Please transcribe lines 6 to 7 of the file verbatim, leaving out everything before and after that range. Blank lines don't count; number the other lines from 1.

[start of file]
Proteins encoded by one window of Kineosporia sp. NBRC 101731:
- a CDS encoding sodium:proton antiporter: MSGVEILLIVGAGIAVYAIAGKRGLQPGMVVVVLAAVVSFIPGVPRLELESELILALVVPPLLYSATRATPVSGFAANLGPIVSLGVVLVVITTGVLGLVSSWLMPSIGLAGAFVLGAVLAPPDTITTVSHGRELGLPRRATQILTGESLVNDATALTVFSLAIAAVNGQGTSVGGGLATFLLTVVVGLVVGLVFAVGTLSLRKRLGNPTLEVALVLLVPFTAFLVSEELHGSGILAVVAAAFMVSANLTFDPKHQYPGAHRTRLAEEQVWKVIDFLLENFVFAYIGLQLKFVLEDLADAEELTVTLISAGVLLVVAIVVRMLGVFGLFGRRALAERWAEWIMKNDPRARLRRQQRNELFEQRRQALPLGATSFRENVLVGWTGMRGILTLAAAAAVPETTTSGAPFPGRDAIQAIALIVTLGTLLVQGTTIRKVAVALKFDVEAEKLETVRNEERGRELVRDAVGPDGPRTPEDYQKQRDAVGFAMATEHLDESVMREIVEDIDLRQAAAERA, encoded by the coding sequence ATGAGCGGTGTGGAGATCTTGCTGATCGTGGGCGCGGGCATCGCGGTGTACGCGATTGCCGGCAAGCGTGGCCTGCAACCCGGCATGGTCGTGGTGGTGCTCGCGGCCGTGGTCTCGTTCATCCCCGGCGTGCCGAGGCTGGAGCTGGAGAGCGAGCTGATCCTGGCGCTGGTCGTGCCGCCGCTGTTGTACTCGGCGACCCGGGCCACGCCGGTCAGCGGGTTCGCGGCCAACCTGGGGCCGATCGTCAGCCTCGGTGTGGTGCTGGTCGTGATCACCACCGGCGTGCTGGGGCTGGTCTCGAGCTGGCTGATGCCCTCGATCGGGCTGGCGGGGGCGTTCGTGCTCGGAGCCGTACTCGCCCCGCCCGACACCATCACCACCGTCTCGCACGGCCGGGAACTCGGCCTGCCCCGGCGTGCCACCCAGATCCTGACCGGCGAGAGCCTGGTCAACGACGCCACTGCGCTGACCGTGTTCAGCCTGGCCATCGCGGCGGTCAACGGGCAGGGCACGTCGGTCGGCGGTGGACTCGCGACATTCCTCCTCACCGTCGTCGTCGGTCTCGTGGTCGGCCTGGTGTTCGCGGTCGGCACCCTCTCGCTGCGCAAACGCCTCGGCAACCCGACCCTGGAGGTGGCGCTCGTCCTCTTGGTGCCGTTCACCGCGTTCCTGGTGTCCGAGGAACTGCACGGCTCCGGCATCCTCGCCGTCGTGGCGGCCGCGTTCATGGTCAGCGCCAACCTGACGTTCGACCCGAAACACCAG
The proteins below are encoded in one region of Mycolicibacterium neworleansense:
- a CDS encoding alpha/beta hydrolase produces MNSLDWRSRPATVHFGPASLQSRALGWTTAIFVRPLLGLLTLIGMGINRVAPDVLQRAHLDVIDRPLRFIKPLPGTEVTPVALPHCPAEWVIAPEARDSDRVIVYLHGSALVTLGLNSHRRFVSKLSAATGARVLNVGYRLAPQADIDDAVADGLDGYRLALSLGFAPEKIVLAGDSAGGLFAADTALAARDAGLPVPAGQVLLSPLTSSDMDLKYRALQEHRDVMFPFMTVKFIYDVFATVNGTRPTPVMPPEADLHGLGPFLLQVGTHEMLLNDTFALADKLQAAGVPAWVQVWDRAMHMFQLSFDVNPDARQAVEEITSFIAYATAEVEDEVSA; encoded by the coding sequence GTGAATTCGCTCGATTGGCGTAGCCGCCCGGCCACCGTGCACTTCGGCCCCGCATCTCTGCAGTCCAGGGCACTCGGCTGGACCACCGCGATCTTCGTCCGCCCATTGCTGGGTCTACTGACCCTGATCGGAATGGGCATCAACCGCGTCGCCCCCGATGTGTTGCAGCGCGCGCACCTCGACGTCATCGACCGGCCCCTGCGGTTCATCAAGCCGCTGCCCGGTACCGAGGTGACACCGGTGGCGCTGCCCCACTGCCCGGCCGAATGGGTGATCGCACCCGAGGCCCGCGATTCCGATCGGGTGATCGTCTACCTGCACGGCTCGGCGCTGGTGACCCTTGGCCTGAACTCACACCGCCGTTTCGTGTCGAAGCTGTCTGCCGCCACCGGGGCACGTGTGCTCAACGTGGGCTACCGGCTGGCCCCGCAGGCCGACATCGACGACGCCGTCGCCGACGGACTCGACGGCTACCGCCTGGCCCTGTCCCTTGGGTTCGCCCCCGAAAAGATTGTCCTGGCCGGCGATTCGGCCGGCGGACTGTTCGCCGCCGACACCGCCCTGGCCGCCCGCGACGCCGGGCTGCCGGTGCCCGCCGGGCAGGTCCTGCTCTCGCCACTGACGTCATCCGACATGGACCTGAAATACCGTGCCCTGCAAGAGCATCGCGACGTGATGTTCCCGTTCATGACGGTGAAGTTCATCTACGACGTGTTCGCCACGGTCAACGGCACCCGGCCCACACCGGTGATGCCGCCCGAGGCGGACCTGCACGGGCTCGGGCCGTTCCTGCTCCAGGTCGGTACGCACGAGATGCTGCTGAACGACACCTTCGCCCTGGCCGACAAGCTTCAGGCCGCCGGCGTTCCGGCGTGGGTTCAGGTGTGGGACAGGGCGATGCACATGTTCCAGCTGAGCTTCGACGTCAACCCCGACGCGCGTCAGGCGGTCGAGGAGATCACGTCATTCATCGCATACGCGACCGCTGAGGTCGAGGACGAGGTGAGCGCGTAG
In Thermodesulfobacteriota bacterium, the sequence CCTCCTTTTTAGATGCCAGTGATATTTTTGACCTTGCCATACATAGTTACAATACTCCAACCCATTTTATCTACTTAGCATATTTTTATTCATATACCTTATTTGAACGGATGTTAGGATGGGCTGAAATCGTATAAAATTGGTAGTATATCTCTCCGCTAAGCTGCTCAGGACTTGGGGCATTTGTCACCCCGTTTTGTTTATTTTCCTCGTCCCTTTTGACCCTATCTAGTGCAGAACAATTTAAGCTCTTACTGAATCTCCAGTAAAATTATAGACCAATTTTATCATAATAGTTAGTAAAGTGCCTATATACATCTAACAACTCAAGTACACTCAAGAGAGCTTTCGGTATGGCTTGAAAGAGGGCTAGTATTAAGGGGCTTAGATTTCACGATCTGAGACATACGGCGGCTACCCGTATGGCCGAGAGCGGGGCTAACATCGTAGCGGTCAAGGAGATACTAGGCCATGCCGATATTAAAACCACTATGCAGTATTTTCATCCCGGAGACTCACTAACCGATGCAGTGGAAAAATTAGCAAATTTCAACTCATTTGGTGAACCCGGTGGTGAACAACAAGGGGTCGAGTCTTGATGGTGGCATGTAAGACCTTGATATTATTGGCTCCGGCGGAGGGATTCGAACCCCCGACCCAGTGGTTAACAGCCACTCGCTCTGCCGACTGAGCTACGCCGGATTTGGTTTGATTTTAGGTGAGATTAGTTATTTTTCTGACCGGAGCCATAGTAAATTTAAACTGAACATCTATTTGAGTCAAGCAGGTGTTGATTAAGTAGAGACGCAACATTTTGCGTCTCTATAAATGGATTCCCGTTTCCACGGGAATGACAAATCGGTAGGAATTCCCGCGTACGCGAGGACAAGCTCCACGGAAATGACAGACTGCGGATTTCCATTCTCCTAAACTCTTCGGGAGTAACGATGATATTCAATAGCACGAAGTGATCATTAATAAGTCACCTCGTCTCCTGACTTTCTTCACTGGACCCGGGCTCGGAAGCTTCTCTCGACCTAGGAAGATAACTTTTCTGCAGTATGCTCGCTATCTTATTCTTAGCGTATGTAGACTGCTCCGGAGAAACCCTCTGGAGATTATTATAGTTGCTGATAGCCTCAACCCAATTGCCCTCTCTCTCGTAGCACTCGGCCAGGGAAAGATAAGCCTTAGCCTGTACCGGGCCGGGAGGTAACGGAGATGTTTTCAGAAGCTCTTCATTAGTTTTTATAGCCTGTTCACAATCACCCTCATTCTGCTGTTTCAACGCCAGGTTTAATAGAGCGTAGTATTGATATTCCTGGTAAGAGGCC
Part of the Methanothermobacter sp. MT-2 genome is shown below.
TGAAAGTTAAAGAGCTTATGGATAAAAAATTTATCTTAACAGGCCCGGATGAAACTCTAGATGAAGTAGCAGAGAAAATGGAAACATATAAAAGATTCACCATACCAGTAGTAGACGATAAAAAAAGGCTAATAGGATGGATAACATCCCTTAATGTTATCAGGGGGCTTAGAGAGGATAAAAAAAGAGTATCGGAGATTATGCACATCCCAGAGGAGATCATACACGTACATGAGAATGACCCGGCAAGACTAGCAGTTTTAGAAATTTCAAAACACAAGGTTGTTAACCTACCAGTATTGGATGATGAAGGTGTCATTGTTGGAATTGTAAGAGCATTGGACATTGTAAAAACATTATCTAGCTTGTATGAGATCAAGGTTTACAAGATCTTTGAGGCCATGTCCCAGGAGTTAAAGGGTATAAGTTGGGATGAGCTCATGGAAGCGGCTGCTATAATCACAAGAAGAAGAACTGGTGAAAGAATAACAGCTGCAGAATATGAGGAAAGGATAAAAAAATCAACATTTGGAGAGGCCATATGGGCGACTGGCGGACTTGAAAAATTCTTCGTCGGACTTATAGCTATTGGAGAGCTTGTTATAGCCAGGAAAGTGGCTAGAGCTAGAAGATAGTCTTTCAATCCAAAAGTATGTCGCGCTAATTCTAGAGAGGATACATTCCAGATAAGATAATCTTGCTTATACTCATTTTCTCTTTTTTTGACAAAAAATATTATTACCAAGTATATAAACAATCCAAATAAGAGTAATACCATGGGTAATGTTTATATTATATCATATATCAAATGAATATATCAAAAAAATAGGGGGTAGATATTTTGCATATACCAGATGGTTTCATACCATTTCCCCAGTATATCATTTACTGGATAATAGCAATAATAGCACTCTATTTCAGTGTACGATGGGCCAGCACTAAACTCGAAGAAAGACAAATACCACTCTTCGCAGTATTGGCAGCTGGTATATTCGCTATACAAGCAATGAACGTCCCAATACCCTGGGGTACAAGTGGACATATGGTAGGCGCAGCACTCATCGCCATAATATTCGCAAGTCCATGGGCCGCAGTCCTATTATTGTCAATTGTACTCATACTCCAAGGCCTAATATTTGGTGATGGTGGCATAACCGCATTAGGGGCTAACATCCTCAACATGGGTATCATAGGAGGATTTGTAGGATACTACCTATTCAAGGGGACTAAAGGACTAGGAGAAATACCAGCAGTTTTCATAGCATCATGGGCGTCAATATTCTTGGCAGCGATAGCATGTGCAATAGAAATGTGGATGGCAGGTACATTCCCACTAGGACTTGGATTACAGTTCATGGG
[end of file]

Part of the Methanothermobacter sp. MT-2 genome is shown below.
TGAAAGTTAAAGAGCTTATGGATAAAAAATTTATCTTAACAGGCCCGGATGAAACTCTAGATGAAGTAGCAGAGAAAATGGAAACATATAAAAGATTCACCATACCAGTAGTAGACGATAAAAAAAGGCTAATAGGATGGATAACATCCCTTAATGTTATCAGGGGGCTTAGAGAGGATAAAAAAAGAGTATCGGAGATTATGCACATCCCAGAGGAGATCATACACGTACATGAGAATGACCCGGCAAGACTAGCAGTTTTAGAAATTTCAAAACACAAGGTTGTTAACCTACCAGTATTGGATGATGAAGGTGTCATTGTTGGAATTGTAAGAGCATTGGACATTGTAAAAACATTATCTAGCTTGTATGAGATCAAGGTTTACAAGATCTTTGAGGCCATGTCCCAGGAGTTAAAGGGTATAAGTTGGGATGAGCTCATGGAAGCGGCTGCTATAATCACAAGAAGAAGAACTGGTGAAAGAATAACAGCTGCAGAATATGAGGAAAGGATAAAAAAATCAACATTTGGAGAGGCCATATGGGCGACTGGCGGACTTGAAAAATTCTTCGTCGGACTTATAGCTATTGGAGAGCTTGTTATAGCCAGGAAAGTGGCTAGAGCTAGAAGATAGTCTTTCAATCCAAAAGTATGTCGCGCTAATTCTAGAGAGGATACATTCCAGATAAGATAATCTTGCTTATACTCATTTTCTCTTTTTTTGACAAAAAATATTATTACCAAGTATATAAACAATCCAAATAAGAGTAATACCATGGGTAATGTTTATATTATATCATATATCAAATGAATATATCAAAAAAATAGGGGGTAGATATTTTGCATATACCAGATGGTTTCATACCATTTCCCCAGTATATCATTTACTGGATAATAGCAATAATAGCACTCTATTTCAGTGTACGATGGGCCAGCACTAAACTCGAAGAAAGACAAATACCACTCTTCGCAGTATTGGCAGCTGGTATATTCGCTATACAAGCAATGAACGTCCCAATACCCTGGGGTACAAGTGGACATATGGTAGGCGCAGCACTCATCGCCATAATATTCGCAAGTCCATGGGCCGCAGTCCTATTATTGTCAATTGTACTCATACTCCAAGGCCTAATATTTGGTGATGGTGGCATAACCGCATTAGGGGCTAACATCCTCAACATGGGTATCATAGGAGGATTTGTAGGATACTACCTATTCAAGGGGACTAAAGGACTAGGAGAAATACCAGCAGTTTTCATAGCATCATGGGCGTCAATATTCTTGGCAGCGATAGCATGTGCAATAGAAATGTGGATGGCAGGTACATTCCCACTAGGACTTGGATTACAGTTCATGGG